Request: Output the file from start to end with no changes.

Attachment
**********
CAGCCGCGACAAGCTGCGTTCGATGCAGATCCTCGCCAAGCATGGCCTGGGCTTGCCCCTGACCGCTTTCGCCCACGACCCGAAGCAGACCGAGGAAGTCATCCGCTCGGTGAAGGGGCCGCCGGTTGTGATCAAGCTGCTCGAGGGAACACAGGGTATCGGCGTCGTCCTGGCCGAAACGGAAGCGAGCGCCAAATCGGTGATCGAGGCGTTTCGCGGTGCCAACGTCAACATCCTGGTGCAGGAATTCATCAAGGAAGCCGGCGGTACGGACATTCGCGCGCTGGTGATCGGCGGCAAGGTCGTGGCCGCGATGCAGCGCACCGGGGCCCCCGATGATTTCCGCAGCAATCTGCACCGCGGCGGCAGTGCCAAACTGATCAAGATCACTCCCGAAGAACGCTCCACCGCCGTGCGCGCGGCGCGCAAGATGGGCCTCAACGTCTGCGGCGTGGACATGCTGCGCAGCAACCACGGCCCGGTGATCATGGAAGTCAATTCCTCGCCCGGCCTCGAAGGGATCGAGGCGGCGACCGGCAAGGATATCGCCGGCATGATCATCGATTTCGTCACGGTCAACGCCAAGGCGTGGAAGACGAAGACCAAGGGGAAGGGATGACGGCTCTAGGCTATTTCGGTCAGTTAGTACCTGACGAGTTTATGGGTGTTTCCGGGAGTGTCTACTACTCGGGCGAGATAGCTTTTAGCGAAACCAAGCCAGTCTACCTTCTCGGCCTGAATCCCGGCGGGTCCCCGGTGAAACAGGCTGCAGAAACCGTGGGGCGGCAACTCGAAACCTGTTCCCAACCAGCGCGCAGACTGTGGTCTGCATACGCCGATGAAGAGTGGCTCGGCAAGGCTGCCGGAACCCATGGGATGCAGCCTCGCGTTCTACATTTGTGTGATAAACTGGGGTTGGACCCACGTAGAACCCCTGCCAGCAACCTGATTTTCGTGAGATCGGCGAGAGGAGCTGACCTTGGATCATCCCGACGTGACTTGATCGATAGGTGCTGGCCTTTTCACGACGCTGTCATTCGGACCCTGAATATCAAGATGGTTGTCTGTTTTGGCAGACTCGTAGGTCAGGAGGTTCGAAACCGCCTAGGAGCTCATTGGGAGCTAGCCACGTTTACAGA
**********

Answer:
CAGCCGCGACAAGCTGCGTTCGATGCAGATCCTCGCCAAGCATGGCCTGGGCTTGCCCCTGACCGCTTTCGCCCACGACCCGAAGCAGACCGAGGAAGTCATCCGCTCGGTGAAGGGGCCGCCGGTTGTGATCAAGCTGCTCGAGGGAACACAGGGTATCGGCGTCGTCCTGGCCGAAACGGAAGCGAGCGCCAAATCGGTGATCGAGGCGTTTCGCGGTGCCAACGTCAACATCCTGGTGCAGGAATTCATCAAGGAAGCCGGCGGTACGGACATTCGCGCGCTGGTGATCGGCGGCAAGGTCGTGGCCGCGATGCAGCGCACCGGGGCCCCCGATGATTTCCGCAGCAATCTGCACCGCGGCGGCAGTGCCAAACTGATCAAGATCACTCCCGAAGAACGCTCCACCGCCGTGCGCGCGGCGCGCAAGATGGGCCTCAACGTCTGCGGCGTGGACATGCTGCGCAGCAACCACGGCCCGGTGATCATGGAAGTCAATTCCTCGCCCGGCCTCGAAGGGATCGAGGCGGCGACCGGCAAGGATATCGCCGGCATGATCATCGATTTCGTCACGGTCAACGCCAAGGCGTGGAAGACGAAGACCAAGGGGAAGGGATGACGGCTCTAGGCTATTTCGGTCAGTTAGTACCTGACGAGTTTATGGGTGTTTCCGGGAGTGTCTACTACTCGGGCGAGATAGCTTTTAGCGAAACCAAGCCAGTCTACCTTCTCGGCCTGAATCCCGGCGGGTCCCCGGTGAAACAGGCTGCAGAAACCGTGGGGCGGCAACTCGAAACCTGTTCCCAACCAGCGCGCAGACTGTGGTCTGCATACGCCGATGAAGAGTGGCTCGGCAAGGCTGCCGGAACCCATGGGATGCAGCCTCGCGTTCTACATTTGTGTGATAAACTGGGGTTGGACCCACGTAGAACCCCTGCCAGCAACCTGATTTTCGTGAGATCGGCGAGAGGAGCTGACCTTGGATCATCCCGACGTGACTTGATCGATAGGTGCTGGCCTTTTCACGACGCTGTCATTCGGACCCTGAATATCAAGATGGTTGTCTGTTTTGGCAGACTCGTAGGTCAGGAGGTTCGAAACCGCCTAGGAGCTCATTGGGAGCTAGCCACGTTTACAGA